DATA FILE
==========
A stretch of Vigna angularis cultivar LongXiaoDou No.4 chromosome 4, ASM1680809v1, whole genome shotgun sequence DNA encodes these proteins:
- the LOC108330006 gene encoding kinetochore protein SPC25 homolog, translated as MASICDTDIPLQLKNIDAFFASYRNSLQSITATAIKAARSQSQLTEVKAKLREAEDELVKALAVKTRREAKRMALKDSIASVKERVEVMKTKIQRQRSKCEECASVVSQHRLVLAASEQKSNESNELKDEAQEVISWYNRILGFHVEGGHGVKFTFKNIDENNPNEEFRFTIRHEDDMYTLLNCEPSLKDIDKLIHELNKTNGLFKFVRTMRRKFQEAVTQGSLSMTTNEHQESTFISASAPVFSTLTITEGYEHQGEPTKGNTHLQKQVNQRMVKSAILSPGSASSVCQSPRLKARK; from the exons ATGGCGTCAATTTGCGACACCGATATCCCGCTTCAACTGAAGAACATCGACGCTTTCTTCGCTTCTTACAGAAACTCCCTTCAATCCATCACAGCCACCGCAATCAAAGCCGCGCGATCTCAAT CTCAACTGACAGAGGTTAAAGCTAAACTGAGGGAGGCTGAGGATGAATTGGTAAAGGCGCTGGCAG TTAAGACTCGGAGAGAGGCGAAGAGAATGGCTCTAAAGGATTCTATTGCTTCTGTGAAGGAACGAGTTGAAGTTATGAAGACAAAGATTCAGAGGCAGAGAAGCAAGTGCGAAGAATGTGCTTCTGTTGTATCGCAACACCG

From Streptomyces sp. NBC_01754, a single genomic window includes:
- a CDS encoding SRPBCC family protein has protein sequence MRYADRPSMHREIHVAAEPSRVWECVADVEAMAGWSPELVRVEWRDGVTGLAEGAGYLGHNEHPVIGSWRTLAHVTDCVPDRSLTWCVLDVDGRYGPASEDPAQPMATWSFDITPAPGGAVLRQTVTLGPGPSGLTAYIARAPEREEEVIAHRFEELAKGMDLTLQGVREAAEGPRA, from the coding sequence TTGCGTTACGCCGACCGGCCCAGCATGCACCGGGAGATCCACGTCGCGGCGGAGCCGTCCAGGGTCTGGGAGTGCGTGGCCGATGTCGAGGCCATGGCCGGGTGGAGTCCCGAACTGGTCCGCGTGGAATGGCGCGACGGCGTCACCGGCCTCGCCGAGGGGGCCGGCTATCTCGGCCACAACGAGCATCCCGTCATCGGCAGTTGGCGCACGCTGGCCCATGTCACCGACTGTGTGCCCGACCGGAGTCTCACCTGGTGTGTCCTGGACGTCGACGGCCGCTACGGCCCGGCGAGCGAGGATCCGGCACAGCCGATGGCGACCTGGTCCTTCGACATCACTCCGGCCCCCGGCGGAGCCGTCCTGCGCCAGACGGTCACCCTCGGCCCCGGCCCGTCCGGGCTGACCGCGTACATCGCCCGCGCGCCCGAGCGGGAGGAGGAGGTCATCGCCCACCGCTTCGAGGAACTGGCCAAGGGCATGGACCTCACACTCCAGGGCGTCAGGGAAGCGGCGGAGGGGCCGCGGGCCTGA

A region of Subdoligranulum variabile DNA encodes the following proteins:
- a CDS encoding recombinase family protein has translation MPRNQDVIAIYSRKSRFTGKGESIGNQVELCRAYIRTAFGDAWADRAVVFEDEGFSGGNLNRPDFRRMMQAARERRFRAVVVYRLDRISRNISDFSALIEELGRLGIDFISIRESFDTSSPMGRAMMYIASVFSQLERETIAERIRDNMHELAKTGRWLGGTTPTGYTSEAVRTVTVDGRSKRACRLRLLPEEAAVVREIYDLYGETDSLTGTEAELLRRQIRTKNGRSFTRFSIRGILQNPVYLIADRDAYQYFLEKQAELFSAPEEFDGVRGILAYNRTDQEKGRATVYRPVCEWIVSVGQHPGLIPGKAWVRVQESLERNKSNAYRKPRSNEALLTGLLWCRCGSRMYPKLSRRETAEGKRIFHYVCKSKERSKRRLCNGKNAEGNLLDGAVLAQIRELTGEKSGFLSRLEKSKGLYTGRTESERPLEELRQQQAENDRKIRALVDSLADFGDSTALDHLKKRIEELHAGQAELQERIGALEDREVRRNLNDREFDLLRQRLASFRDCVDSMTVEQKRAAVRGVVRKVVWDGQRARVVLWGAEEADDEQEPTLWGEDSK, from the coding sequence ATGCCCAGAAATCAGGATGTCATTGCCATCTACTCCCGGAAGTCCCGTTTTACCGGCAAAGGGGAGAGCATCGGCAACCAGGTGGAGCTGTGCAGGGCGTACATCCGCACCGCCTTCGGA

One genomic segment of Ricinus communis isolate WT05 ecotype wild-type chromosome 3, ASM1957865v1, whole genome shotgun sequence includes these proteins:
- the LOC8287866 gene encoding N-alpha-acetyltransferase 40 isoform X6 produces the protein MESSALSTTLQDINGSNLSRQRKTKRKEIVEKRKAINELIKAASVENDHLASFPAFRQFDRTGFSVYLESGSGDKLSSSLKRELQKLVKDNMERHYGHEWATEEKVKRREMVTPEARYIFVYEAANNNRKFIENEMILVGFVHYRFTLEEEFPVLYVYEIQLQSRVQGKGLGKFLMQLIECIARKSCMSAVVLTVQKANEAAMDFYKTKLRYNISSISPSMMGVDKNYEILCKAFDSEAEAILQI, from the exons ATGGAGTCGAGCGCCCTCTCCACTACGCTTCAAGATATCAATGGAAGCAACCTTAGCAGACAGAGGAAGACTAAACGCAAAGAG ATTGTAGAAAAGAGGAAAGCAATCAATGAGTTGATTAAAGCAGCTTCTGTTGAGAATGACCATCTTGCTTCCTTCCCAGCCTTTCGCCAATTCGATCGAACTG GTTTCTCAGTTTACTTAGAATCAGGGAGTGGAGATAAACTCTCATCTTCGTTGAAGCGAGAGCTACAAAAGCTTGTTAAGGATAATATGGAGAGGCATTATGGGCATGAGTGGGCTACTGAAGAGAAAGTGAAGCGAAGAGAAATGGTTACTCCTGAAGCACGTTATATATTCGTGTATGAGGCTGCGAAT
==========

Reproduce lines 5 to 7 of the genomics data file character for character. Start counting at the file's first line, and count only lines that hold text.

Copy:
A region of Subdoligranulum variabile DNA encodes the following proteins:
- a CDS encoding recombinase family protein has translation MPRNQDVIAIYSRKSRFTGKGESIGNQVELCRAYIRTAFGDAWADRAVVFEDEGFSGGNLNRPDFRRMMQAARERRFRAVVVYRLDRISRNISDFSALIEELGRLGIDFISIRESFDTSSPMGRAMMYIASVFSQLERETIAERIRDNMHELAKTGRWLGGTTPTGYTSEAVRTVTVDGRSKRACRLRLLPEEAAVVREIYDLYGETDSLTGTEAELLRRQIRTKNGRSFTRFSIRGILQNPVYLIADRDAYQYFLEKQAELFSAPEEFDGVRGILAYNRTDQEKGRATVYRPVCEWIVSVGQHPGLIPGKAWVRVQESLERNKSNAYRKPRSNEALLTGLLWCRCGSRMYPKLSRRETAEGKRIFHYVCKSKERSKRRLCNGKNAEGNLLDGAVLAQIRELTGEKSGFLSRLEKSKGLYTGRTESERPLEELRQQQAENDRKIRALVDSLADFGDSTALDHLKKRIEELHAGQAELQERIGALEDREVRRNLNDREFDLLRQRLASFRDCVDSMTVEQKRAAVRGVVRKVVWDGQRARVVLWGAEEADDEQEPTLWGEDSK, from the coding sequence ATGCCCAGAAATCAGGATGTCATTGCCATCTACTCCCGGAAGTCCCGTTTTACCGGCAAAGGGGAGAGCATCGGCAACCAGGTGGAGCTGTGCAGGGCGTACATCCGCACCGCCTTCGGA

One genomic segment of Ricinus communis isolate WT05 ecotype wild-type chromosome 3, ASM1957865v1, whole genome shotgun sequence includes these proteins: